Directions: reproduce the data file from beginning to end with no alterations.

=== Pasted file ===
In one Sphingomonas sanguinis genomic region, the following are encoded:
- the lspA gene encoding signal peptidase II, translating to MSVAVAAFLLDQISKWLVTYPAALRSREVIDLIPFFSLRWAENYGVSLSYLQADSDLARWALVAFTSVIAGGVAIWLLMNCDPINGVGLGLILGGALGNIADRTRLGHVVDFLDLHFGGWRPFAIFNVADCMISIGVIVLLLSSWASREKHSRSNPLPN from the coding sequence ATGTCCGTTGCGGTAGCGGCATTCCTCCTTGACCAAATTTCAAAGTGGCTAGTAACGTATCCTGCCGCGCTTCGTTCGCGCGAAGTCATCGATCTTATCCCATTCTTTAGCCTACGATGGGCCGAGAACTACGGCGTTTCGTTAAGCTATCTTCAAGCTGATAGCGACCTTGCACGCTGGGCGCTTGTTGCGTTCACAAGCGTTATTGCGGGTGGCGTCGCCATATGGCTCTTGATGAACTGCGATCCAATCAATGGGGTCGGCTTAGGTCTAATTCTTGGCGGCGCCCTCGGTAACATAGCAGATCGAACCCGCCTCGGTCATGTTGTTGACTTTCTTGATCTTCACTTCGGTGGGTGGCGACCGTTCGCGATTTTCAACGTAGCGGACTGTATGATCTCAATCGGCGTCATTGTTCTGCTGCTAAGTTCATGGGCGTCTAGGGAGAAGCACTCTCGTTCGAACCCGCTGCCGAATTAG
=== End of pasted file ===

In one Sphingomonas sanguinis genomic region, the following are encoded:
- the lspA gene encoding signal peptidase II, translating to MSVAVAAFLLDQISKWLVTYPAALRSREVIDLIPFFSLRWAENYGVSLSYLQADSDLARWALVAFTSVIAGGVAIWLLMNCDPINGVGLGLILGGALGNIADRTRLGHVVDFLDLHFGGWRPFAIFNVADCMISIGVIVLLLSSWASREKHSRSNPLPN from the coding sequence ATGTCCGTTGCGGTAGCGGCATTCCTCCTTGACCAAATTTCAAAGTGGCTAGTAACGTATCCTGCCGCGCTTCGTTCGCGCGAAGTCATCGATCTTATCCCATTCTTTAGCCTACGATGGGCCGAGAACTACGGCGTTTCGTTAAGCTATCTTCAAGCTGATAGCGACCTTGCACGCTGGGCGCTTGTTGCGTTCACAAGCGTTATTGCGGGTGGCGTCGCCATATGGCTCTTGATGAACTGCGATCCAATCAATGGGGTCGGCTTAGGTCTAATTCTTGGCGGCGCCCTCGGTAACATAGCAGATCGAACCCGCCTCGGTCATGTTGTTGACTTTCTTGATCTTCACTTCGGTGGGTGGCGACCGTTCGCGATTTTCAACGTAGCGGACTGTATGATCTCAATCGGCGTCATTGTTCTGCTGCTAAGTTCATGGGCGTCTAGGGAGAAGCACTCTCGTTCGAACCCGCTGCCGAATTAG